How to Replant a Peony

Overview

Peonies grow successfully for many years and spread rapidly. Due to their hardiness and aggressive nature it often becomes necessary to divide the plants when they outgrow their site and transplant them to new locations. When the peony's foliage turns yellow, the plant is beginning to go into a dormant stage. It has successfully accumulated enough nutrients to see it through the winter. This is the time to dig up the plant's tuberous root system and replant. Dormancy usually begins in September.

Step 1

Dig 10 inches out from the plant's stems. Use a hand trowel to gently lift the soil away. Work the soil in a circle around the plant. Dig approximately 4 inches deep.

Step 2

Angle the hand trowel inward once a the plant is dug out in a circle. Work the hand trowel under the peony. Do not pry the plant because the roots will be damaged. Slowly work the hand trowel under the peony plant so that the plant and its root system roll free from the dirt and the roots are not damaged.

Step 3

Shake the dirt away from the peony plant's root system. Use a gentle water spray from the hose to sufficiently wash away the dirt so the plant's root system is clearly visible.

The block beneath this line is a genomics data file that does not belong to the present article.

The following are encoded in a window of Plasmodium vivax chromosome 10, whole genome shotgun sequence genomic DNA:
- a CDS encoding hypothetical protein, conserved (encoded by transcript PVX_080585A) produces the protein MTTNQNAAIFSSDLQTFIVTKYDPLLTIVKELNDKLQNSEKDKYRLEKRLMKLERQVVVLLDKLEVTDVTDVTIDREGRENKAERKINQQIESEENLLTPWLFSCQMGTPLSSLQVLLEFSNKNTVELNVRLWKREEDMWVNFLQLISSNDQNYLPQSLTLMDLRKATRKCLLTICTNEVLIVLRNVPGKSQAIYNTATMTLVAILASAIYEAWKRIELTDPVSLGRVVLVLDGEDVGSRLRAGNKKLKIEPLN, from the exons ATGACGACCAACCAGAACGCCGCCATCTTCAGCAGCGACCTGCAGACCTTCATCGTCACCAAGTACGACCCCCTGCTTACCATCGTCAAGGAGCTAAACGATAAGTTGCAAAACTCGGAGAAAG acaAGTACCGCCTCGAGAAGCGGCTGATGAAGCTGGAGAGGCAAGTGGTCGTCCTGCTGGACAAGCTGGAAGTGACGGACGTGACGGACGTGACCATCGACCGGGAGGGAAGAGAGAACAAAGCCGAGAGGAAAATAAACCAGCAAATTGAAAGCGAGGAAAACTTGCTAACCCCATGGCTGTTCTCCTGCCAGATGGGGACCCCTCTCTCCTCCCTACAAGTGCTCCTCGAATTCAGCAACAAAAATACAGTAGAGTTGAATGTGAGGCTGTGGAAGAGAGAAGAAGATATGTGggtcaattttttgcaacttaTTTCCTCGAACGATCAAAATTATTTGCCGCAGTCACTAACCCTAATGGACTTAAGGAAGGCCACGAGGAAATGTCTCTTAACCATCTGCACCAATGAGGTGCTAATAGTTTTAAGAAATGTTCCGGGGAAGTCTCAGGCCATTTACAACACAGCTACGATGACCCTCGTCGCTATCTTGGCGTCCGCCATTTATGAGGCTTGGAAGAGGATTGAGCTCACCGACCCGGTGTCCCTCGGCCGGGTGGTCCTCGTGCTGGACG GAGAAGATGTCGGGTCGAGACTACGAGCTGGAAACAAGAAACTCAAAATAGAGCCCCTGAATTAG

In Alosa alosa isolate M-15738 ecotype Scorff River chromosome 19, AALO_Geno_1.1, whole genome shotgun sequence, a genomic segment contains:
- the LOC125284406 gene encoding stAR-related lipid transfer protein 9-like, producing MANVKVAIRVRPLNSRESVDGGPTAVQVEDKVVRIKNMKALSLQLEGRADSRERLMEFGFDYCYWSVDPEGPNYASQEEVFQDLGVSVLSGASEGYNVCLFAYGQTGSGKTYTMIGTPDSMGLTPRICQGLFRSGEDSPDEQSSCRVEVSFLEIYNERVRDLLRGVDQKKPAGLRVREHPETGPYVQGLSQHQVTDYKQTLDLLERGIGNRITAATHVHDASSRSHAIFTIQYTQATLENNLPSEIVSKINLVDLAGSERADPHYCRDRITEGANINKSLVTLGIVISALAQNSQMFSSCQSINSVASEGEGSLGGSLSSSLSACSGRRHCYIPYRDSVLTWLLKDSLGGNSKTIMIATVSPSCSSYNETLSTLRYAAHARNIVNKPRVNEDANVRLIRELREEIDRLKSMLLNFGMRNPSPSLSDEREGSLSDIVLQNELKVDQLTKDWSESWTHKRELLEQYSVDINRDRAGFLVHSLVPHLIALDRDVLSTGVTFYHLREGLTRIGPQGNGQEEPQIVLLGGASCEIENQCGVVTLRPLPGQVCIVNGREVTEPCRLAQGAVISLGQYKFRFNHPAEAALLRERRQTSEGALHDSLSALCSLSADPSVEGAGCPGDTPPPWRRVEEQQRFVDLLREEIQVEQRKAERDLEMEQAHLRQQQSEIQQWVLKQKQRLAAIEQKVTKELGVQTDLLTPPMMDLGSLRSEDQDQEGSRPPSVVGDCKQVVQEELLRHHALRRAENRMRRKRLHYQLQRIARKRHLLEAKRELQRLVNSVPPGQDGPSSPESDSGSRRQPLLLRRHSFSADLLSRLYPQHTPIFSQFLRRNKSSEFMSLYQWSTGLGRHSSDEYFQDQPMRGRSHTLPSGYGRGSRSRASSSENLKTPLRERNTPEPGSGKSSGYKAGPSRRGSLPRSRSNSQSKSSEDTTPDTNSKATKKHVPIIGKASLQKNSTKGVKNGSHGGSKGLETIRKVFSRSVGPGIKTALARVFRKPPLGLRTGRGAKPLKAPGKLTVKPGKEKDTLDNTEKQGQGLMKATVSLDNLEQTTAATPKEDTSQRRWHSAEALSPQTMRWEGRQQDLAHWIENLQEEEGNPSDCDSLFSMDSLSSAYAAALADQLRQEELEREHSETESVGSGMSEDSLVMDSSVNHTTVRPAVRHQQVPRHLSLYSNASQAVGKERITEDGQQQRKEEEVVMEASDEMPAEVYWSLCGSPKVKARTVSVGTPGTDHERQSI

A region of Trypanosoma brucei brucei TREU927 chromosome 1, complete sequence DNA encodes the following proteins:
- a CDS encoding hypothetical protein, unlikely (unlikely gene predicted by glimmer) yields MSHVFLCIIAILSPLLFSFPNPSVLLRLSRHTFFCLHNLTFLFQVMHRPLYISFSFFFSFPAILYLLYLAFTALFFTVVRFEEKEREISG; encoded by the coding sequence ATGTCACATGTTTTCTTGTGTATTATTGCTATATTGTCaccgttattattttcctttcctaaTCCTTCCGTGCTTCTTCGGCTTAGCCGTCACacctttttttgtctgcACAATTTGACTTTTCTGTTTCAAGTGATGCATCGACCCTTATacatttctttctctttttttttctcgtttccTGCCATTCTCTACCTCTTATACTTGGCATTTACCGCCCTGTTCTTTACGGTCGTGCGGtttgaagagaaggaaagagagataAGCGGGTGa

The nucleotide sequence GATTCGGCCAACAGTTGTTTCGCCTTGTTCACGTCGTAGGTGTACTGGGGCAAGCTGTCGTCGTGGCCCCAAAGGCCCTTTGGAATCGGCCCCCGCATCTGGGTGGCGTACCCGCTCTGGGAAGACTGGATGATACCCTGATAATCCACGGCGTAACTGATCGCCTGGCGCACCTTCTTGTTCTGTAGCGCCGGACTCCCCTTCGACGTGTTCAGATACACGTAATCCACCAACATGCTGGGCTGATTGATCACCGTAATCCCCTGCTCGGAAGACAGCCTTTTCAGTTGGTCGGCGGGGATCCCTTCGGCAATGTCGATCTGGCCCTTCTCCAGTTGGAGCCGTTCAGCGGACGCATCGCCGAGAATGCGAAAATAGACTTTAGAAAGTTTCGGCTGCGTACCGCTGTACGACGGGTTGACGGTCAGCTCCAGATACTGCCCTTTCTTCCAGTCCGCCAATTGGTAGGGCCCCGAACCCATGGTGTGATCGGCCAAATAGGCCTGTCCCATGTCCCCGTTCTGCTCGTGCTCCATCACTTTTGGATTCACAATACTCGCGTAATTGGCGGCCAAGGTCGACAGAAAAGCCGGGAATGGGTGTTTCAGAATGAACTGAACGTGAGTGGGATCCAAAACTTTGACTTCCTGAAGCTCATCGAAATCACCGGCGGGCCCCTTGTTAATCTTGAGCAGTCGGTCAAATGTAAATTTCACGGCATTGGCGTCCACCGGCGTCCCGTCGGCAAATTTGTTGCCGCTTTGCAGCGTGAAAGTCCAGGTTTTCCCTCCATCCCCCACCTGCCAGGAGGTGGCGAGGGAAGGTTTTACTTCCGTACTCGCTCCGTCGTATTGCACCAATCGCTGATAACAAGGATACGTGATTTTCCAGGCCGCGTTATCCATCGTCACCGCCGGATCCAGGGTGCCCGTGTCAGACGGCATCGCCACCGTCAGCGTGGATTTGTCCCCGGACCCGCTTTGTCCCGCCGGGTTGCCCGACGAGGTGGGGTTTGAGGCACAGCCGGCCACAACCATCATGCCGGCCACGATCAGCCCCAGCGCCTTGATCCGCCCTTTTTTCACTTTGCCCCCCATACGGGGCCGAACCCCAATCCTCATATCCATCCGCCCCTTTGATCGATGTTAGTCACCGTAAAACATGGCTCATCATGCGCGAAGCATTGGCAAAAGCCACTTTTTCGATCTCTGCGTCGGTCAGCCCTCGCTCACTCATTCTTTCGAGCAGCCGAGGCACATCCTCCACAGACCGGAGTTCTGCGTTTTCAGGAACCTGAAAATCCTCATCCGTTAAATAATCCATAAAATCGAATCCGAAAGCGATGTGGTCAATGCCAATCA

Step 4

Divide the peony plant's root system to replant the peony in a new location. The peony plant does not do well if replanted as a large clump. It does better when the roots are divided and replanted in a new location.

Step 5

Cut downward with the hand trowel or a sharp knife into the peony plant and the root ball. Divide the large roots so each root has at least three buds with feeder roots attached. New peony plants can often be started from smaller pieces of root, but it is often more difficult then the larger roots which have stored sufficient nutrients for the coming winter.

Step 6

Place the divided roots into moist peat moss for a few days. This allows the division cuts to heal over before planting.

Step 7

Plant the peony plant in a location that offers full sunlight. Rich soil that is well-draining is ideal. Place the roots of the peony plant 1 to 2 inches below the soil's surface. Space the peony plants 4 feet apart. Firm the soil around the roots. Water thoroughly.

Step 8

Apply 3 to 4 inches of peat moss, straw or bark chips over the replanted peony roots. The mulch will help protect the roots from the winter weather.

Things You'll Need

  • Hand trowel
  • Sharp knife
  • Mulch such as peat moss, bark chips, straw or leaf debris

References

  • The American Peony Society: To Divide And Replant A Peony
  • Iowa State University: Transplanting and Dividing A Peony
  • Ohio State University: Growing Peonies

Who Can Help

  • North Carolina State University: Peonies For The Home Landscape
Keywords: replanting a peony, transplanting a peony, peony care, moving a peony, dividing a peony, planting a peony

About this Author

Kimberly Sharpe is a freelance writer with a diverse background. She has worked as a Web writer for the past four years. She writes extensively for Associated Content where she is both a featured home improvement contributor (with special emphasis on gardening) and a parenting contributor. She also writes for Helium. She has worked professionally in the animal care and gardening fields.